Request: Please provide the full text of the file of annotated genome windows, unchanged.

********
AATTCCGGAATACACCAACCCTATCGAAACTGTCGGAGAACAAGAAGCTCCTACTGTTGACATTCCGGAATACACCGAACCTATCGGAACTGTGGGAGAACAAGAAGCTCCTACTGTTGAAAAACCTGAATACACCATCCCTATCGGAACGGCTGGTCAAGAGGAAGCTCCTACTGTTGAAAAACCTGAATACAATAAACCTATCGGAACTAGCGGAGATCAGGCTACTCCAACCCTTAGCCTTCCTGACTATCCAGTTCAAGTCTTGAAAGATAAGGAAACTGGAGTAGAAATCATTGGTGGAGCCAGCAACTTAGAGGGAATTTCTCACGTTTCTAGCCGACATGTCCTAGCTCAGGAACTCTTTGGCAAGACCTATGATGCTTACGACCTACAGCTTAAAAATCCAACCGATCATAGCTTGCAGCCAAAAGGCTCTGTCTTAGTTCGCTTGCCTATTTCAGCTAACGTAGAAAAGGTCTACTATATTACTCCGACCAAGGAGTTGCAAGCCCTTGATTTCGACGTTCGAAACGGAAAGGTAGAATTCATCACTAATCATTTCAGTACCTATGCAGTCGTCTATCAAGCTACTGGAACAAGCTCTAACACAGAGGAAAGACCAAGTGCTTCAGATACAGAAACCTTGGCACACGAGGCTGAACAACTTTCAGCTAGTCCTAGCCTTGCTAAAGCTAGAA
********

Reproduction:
AATTCCGGAATACACCAACCCTATCGAAACTGTCGGAGAACAAGAAGCTCCTACTGTTGACATTCCGGAATACACCGAACCTATCGGAACTGTGGGAGAACAAGAAGCTCCTACTGTTGAAAAACCTGAATACACCATCCCTATCGGAACGGCTGGTCAAGAGGAAGCTCCTACTGTTGAAAAACCTGAATACAATAAACCTATCGGAACTAGCGGAGATCAGGCTACTCCAACCCTTAGCCTTCCTGACTATCCAGTTCAAGTCTTGAAAGATAAGGAAACTGGAGTAGAAATCATTGGTGGAGCCAGCAACTTAGAGGGAATTTCTCACGTTTCTAGCCGACATGTCCTAGCTCAGGAACTCTTTGGCAAGACCTATGATGCTTACGACCTACAGCTTAAAAATCCAACCGATCATAGCTTGCAGCCAAAAGGCTCTGTCTTAGTTCGCTTGCCTATTTCAGCTAACGTAGAAAAGGTCTACTATATTACTCCGACCAAGGAGTTGCAAGCCCTTGATTTCGACGTTCGAAACGGAAAGGTAGAATTCATCACTAATCATTTCAGTACCTATGCAGTCGTCTATCAAGCTACTGGAACAAGCTCTAACACAGAGGAAAGACCAAGTGCTTCAGATACAGAAACCTTGGCACACGAGGCTGAACAACTTTCAGCTAGTCCTAGCCTTGCTAAAGCTAGAA